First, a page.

- Go back to your desk / classroom and make a legend for your simple map. Give it a title, and draw regular grid lines the width of a ruler or other precut straight edge on it in both directions – east to west and north to south. Have them measure their stride. This they must multiply by five, because they made a dashed line every five steps they took. Count how many dashed lines would fit between two grid lines. This distance will go on your legend, along with the title and creator of the map. For the youngest crowd, you could have them put one dash per step to avoid multiplying by five, but you won’t get to go very far before you run out of map!
On the second session, they will make a map in pencil of their own imaginary world. This will require a nicer sheet of paper if they are going to use watercolor later, if possible. The paper could be pre-glued to cardboard for strength by adult volunteers, as it will be used as a game board later.
- When I did this I showed them a reproduction of a map made by Lewis and Clark, but an explorer in your area would be optimal and depends on what country you live in. We discussed the amazing fact that their Corps of Discovery had to look back and judge how far they went every time they turned along the river, and when they arrived in Oregon, they were only 40 miles off in their distance calculation on a trip of 3,700 miles!
- Each map must have, at the very least; a compass rose, equally spaced grid lines gong north-south and east-west, a title with the name of their imaginary world, who it is by, and a legend showing what the distance between each grid line is. I would suggest making the lower left corner 0,0, and then numbering the grid lines with an easy number, like by fifty (50, 100, 150, etc.)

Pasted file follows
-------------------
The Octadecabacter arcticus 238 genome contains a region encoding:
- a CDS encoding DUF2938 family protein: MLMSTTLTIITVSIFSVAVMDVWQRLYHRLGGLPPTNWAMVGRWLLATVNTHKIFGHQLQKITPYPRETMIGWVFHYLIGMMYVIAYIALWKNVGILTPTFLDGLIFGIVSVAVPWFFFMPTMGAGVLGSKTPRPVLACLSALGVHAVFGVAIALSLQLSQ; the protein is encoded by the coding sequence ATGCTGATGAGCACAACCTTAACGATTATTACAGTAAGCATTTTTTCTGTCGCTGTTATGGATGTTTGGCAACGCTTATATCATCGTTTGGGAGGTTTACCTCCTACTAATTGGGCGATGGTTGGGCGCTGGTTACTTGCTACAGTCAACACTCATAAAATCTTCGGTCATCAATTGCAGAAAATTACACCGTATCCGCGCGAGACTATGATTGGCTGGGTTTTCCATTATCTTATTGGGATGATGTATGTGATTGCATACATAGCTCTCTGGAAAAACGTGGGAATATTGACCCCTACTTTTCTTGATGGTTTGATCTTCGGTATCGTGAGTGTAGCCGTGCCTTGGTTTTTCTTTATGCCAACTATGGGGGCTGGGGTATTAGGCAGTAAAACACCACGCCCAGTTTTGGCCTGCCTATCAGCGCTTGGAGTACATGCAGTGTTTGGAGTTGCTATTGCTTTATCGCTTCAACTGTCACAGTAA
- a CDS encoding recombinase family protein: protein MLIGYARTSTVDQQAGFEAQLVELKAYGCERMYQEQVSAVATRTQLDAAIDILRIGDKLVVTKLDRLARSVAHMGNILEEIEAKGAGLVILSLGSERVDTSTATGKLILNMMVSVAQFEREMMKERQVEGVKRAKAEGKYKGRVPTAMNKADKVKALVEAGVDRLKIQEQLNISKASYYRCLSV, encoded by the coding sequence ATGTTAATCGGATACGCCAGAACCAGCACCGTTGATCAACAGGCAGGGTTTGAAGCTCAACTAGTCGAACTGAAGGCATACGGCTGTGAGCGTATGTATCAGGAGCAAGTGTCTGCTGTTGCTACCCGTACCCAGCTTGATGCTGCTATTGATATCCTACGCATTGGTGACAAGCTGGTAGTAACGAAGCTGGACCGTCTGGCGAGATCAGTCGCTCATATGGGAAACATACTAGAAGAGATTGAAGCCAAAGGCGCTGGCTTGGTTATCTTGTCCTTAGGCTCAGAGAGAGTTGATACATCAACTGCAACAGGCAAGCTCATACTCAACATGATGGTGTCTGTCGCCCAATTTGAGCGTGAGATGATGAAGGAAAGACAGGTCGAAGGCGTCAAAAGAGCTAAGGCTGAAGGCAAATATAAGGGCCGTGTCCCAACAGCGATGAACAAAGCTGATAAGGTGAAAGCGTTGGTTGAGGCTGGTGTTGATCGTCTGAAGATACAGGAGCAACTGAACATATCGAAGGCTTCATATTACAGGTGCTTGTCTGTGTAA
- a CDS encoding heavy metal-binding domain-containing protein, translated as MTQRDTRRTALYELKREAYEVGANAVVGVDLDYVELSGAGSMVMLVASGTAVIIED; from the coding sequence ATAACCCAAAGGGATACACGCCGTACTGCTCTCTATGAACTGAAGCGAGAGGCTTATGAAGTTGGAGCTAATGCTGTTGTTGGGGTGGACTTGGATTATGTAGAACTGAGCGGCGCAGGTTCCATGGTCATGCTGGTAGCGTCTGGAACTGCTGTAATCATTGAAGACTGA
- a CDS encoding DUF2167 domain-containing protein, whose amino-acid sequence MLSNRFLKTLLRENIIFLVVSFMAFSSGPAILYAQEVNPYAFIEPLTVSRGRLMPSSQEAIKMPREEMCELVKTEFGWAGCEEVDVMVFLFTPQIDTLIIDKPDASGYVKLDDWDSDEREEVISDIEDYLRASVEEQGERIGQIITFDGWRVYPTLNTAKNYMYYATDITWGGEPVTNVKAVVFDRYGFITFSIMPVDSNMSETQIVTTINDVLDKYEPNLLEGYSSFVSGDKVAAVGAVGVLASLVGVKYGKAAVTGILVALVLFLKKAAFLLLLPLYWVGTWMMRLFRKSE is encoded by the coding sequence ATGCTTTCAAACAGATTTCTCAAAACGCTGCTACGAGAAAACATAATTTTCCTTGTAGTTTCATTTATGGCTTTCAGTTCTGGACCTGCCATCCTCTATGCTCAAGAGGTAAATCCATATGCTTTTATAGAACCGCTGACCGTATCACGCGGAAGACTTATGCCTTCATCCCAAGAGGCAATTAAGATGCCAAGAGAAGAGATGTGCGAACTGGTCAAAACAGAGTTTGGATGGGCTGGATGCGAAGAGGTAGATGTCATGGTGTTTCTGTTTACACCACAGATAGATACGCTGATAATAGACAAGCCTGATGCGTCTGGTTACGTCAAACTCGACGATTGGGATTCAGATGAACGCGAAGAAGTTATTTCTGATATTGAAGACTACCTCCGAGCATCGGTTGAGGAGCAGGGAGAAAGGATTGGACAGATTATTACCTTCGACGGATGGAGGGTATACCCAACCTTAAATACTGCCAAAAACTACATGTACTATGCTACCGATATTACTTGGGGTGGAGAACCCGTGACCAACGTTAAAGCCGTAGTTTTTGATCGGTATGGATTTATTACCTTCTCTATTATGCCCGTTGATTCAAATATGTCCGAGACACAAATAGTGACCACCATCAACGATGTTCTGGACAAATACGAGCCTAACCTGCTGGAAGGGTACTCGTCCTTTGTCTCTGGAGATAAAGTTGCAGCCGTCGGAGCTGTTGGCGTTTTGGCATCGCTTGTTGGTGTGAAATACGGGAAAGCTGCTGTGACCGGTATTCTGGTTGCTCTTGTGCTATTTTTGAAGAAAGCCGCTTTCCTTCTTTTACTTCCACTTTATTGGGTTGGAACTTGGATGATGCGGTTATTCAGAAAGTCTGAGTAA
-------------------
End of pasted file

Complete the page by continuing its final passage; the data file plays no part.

- I have had kids who made imaginary worlds full of islands, planets, giant apples, city streets, anything they wanted. I like to have a globe around and other maps for inspiration.
On the third session, they will color their map. For fun, I brought in feathers and some walnut ink, so they could make their initial outline sort of like Lewis and Clark. Dipping a feather in ink is not exactly a feather pen, but it works for outlines of islands and such. They had lots of fun with this. After outlining with something, they can then use watercolors, colored pencils, whatever is available to color their map.
On the fourth session, they will make game two game pieces, a spinner, game cards by folding a piece of paper into eight rectangles and cutting along the lines, and rules. Once a pair of people are done, they can get to work playing each other’s games! Here is how I did this:
- Game pieces were square tiles make of mdf and coated white that I bought at the craft store. This they decorated. However, you could use buttons, stones, dried beans, anything available for two unique game pieces.
- Spinners were made by connecting the corners of a square or rectangular piece of stiff paper with two lines, and putting N, S, W, E on it. I purchased spinner needles that came with brads, poked a hole in the paper with a tack, and loosely fit the needle into it. Alternatively, you can give them a cube of wood or other material, or have them make a paper cube and write N, S, W, E on four sides. The last two sides have whatever the creator wants on them.
- Game cards were key. They might say, “Go one space north,” or “Go to Apple Island,” or “Hop on one foot,” depending on what the game designer chooses. On the other side, they either drew the same picture on each card, or had different kinds of cards with different pictures on the back. They had the option of creating a stamp with a piece of rubber eraser and stamping each card. Some made eight cards, some made 20 little cards with just a picture representing an extra life, or some other bonus.